Gold recovery tests using a gravity circuit followed by standard flotation techniques were completed on deposit material grading 2.40 grams per tonne gold. Preliminary results indicate that conventional gravity circuits may recover 10 to 20 per cent of the gold, and flotation results indicate an 80 per cent or better overall gold recovery is achievable in a concentrate grading 30 to 40 grams per tonne gold. Tests on the flotation concentrate indicate that it is very amenable to bio-oxidation pre-treatment; oxidation rates are rapid and the gold recovery is excellent. Misty Mountain Gold is also testing bio-oxidation pretreatment of crushed ore, followed by simple heap leaching.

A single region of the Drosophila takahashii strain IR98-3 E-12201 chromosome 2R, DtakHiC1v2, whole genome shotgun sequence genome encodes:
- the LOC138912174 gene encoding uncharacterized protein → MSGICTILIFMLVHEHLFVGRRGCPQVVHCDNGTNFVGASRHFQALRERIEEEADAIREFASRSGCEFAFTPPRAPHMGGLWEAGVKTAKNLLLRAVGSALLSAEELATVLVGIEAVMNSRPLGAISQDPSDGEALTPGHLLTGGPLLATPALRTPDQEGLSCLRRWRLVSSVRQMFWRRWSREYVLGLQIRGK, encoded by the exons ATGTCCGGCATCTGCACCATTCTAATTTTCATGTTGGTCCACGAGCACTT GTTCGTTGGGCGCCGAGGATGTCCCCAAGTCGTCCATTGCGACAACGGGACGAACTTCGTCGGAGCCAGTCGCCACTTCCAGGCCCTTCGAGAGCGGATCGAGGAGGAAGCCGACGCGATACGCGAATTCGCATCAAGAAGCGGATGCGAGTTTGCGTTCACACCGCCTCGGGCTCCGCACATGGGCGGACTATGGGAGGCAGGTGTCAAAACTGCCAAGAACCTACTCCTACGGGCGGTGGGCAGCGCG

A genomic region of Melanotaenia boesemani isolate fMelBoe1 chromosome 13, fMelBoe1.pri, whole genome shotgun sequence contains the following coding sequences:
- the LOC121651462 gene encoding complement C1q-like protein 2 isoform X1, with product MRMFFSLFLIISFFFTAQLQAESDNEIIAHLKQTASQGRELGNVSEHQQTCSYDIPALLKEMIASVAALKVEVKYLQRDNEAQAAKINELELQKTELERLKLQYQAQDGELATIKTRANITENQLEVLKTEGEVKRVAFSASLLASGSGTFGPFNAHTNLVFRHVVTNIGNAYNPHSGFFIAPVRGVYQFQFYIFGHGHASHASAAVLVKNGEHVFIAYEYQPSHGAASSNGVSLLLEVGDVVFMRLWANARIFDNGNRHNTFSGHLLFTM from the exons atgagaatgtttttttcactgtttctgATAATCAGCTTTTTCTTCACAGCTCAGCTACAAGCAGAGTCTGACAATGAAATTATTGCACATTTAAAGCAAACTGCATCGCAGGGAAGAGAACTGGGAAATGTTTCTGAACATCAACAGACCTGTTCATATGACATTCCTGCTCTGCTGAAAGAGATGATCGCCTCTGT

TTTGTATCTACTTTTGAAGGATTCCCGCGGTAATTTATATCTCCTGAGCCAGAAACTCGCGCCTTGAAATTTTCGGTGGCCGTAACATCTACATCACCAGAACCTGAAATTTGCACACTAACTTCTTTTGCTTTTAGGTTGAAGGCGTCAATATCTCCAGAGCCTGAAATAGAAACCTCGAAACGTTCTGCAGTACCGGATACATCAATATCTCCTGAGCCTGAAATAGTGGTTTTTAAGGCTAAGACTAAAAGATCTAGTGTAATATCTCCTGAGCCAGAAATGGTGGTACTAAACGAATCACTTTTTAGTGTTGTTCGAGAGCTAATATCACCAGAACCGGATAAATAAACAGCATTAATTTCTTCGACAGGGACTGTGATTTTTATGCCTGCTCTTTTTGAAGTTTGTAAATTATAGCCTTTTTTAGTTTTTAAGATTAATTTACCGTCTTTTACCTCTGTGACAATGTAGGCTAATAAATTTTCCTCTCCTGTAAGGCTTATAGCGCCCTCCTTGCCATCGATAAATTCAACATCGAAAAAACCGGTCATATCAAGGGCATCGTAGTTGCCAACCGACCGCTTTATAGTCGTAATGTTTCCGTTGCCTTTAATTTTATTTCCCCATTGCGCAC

The Specogna deposit was discovered by Efrem Specogna and Johnny Trinco in 1970, while prospecting along the Sandspit fault. The prospect was optioned to a succession of companies during the early 1970s, commencing with Kennco Exploration Ltd. (1971), followed by Cominco Ltd. (1972), Placer Development Ltd. (1973) and finally Quintana Minerals Corp. (1974-75). Work performed by these companies included geological and soil geochemical surveys, and the drilling of 20 diamond-drill holes totaling 1338 metres and 18 percussion holes totalling 603 metres. Consolidated Cinola Mines Ltd. optioned the property in 1977 and by 1980 had completed 139 diamond-drill holes totalling 20,963 metres. Work by the company continued under a joint venture with Energy Reserves Canada Ltd., commencing with the excavation of the Specogna adit in 1981. Some 4500 tonnes were excavated from 465 metres of underground workings and treated at a 45 tonne-per-day pilot mill at site. The joint venture completed 54 diamond-drill holes totalling 7222 metres between 1981 and 1984. In 1986, City Resources (Canada) Ltd. acquired control of Consolidated Cinola Mines and continued exploration by drilling another 98 diamond-drill holes and 63 percussion holes totalling 8483 metres and 6232 metres respectively, between 1986 and 1989. The company completed another 118 metres of underground development at the Specogna adit in 1987. Barrack Mine Management acquired control of City Resources Canada in 1989 and continued metallurgical and feasibility studies. In 1993, Australian interests acquired control and renamed the company Misty Mountain Gold Ltd.